Michigan was the only state to lose jobs for the last year. Its unemployment rate, 6.9 percent in November, was second only to Mississippi. University of Michigan economists expect Michigan's rate to hit 7.7 percent in 2008. The state leads the nation in the number of homes in foreclosure.

No one is untouched. Advertising agencies, high-end restaurants, stores that embroider the backs of windbreakers are all feeling the pinch.

Contracts expire between the United Auto Workers and the Big Three in 2007, and some argue union concessions are the only way the Big Three can compete with Toyota Motor Corp. and Honda Motor Co.

"Because Michigan has such a huge concentration of these unionized auto jobs, they dominate the economy," said Donald Grimes, an economist at the University of Michigan's Institute for Labor and Industrial Relations.

"The governor is trying to do a lot of good things, so are foundations, but they're small potatoes, in scale, compared to the auto industry," he said. "Nothing is going to overshadow those auto contract negotiations. ... That determines Michigan's future."

He added, "If people realized how generous the labor agreements were, I think they'd be astounded."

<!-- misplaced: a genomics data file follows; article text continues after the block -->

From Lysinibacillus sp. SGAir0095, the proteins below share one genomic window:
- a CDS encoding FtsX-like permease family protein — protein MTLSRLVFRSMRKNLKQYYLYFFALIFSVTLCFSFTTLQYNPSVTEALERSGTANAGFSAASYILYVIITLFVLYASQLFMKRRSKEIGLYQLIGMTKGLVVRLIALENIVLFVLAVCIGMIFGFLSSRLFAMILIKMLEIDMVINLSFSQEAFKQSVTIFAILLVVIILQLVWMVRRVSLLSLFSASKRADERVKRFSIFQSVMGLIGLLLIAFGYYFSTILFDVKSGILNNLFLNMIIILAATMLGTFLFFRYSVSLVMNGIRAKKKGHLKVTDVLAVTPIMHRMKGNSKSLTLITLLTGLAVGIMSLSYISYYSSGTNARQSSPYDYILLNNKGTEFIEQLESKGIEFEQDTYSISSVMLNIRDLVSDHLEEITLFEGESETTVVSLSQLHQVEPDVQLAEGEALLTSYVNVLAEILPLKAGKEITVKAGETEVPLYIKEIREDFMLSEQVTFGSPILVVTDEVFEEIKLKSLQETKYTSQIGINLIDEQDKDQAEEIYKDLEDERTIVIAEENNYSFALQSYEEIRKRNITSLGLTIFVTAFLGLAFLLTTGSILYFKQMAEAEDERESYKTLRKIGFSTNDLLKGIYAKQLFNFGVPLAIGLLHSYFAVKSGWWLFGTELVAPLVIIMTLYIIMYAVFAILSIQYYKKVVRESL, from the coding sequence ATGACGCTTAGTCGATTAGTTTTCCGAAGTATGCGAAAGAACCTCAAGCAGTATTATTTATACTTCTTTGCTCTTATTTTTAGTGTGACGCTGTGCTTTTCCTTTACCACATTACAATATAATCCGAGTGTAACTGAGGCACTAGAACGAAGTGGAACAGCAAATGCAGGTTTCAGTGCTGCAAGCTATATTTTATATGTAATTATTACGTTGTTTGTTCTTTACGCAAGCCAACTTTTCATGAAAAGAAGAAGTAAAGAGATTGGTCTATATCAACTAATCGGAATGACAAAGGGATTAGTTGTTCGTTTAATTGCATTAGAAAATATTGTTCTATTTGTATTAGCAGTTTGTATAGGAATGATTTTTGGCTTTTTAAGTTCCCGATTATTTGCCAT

Auto workers, who can make $60,000 a year without overtime, and more than $100,000 with it, "know they're never going to make this kind of money again," said Denise Brooks, who has worked for 13 1/2 years at the Brownstown Ford plant. The money, for a family with only one wage earner, isn't as rich as it sounds, she said, but no auto worker starting a new career from the bottom will be able to match it.

"No matter how dirty, or greasy, or poorly they feel they've been treated, when they drive out of the plant in their brand-new Ford, they're a citizen of the world," she said. "They've got a good credit rating. They're used to buying what they want for their children and not having to worry about it."

Brooks, 50, took a package that will give her half her pay, health insurance and up to $15,000 tuition reimbursement for four years while she gets a Ph.D. in psychology.

She went to a retirement party a couple weeks ago, looked around, and started to cry. The current generation of workers, the ones with cottages up north, boats, annual hunting trips, would be the last, she realized.

"It was a retirement party for a whole way of life," she said.



The UAW's critics say union work rules make it nearly impossible to fire a bad worker. A 2 1/2 hour lunch for a union worker at one of the bars near a plant wasn't unheard of. And union workers didn't pay a penny for health insurance until last year; now a family pays only $700 a year, Grimes said.

Auto workers counter that it's punishing work.

Cynthia Allison was a single mother raising a daughter, Donielle, and getting welfare before she got a job at Ford's Dearborn Truck plant. A cousin working for Ford in Illinois got her on a waiting list for a job; she waited two years to get it. Nothing had prepared her for how physically punishing it would be.

Her first day, "I kept saying, 'The money, Cindy, the money. A future for you and for Donny.' When I got off that 4 a.m. shift, each step I took, my head said, 'Boom. Boom. Boom.'"